Summer visits to Vail continue to grow
July 4, 2013
VAIL — As the town of Vail and Vail Mountain try to shape their future, the sight of thousands of people in town this weekend could foreshadow many summer days to come that don't necessarily fall on holiday weekends.
The Fourth of July is the town of Vail's busiest day of the year, and if the town of Vail and Vail Resorts get their way, summers in Vail could begin to rival winters here — almost.
With the passing last year of the Ski Area Recreational Opportunity Enhancement Act, Congress paved the way for American ski resorts to offer recreational activities beyond the typical skiing, snowboarding and hiking. The legislation allows things like ziplines, mountain bike terrain parks, ropes courses and disc golf courses, and specifically prohibits tennis courts, water slides and water parks, swimming pools, golf courses and amusement parks.
There's a vagueness to the language in the legislation, though, which is why the U.S. Forest Service is still working on how it will implement the new policy. The process is taking longer than Vail Mountain officials anticipated, said Chief Operating Officer Chris Jarnot.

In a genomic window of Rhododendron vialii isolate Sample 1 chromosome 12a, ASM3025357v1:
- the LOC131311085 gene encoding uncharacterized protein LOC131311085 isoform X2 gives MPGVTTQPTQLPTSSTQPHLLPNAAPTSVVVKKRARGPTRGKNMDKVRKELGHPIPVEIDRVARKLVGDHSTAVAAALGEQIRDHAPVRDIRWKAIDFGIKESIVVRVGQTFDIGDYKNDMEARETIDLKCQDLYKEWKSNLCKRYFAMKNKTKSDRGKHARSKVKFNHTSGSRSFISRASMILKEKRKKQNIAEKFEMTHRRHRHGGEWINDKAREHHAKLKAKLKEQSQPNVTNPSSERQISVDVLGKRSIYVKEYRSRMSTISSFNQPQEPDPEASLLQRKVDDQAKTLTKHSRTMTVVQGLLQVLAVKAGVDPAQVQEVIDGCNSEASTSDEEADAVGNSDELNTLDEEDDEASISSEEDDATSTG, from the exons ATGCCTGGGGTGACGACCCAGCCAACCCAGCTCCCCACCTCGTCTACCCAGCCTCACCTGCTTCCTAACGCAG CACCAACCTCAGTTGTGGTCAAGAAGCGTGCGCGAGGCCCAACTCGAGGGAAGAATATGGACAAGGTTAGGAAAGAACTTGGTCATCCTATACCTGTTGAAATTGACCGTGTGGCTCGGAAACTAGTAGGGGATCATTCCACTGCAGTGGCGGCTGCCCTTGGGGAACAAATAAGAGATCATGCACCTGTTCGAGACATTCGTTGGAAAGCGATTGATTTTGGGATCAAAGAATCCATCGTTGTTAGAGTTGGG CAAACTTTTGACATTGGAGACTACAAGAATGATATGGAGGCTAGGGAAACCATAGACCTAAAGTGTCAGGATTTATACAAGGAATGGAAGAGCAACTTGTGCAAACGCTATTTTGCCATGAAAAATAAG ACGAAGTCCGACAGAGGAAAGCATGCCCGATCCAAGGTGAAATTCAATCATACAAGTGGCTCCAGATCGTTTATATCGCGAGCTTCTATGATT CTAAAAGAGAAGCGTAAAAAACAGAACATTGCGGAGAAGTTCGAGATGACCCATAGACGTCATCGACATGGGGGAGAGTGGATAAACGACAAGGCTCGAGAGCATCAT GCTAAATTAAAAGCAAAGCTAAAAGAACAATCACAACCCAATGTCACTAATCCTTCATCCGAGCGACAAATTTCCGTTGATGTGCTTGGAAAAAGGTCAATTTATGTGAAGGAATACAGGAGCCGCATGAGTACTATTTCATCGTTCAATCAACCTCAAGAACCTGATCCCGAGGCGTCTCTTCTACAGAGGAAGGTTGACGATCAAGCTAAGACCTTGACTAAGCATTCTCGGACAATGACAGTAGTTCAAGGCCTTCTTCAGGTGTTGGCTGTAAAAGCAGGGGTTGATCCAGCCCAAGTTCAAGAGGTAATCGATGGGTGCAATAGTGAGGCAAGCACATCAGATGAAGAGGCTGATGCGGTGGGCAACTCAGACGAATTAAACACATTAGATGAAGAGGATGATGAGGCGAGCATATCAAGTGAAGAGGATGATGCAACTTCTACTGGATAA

"They're still working through that process. We've been communicating with them both locally and in Washington," Jarnot said. "We expect at some point this winter they'll conclude that process."
U.S. Forest Service District Ranger Dave Neely, of the Eagle/Holy Cross district, said the process the Forest Service is currently in is known as the "rule making" phase.
"It's a challenging thing to try to put enough specificity to try to capture what's appropriate," Neely said.
The legislation mentions specific activities that are allowed or are prohibited, but there are also different interpretations, Neely said.
"It says you can have zip lines, but you can't have golf courses, but what about things like mountain coasters," Neely said. "Then it uses language like you can't have an amusement park — well, what defines an amusement park?"
Epic discovery project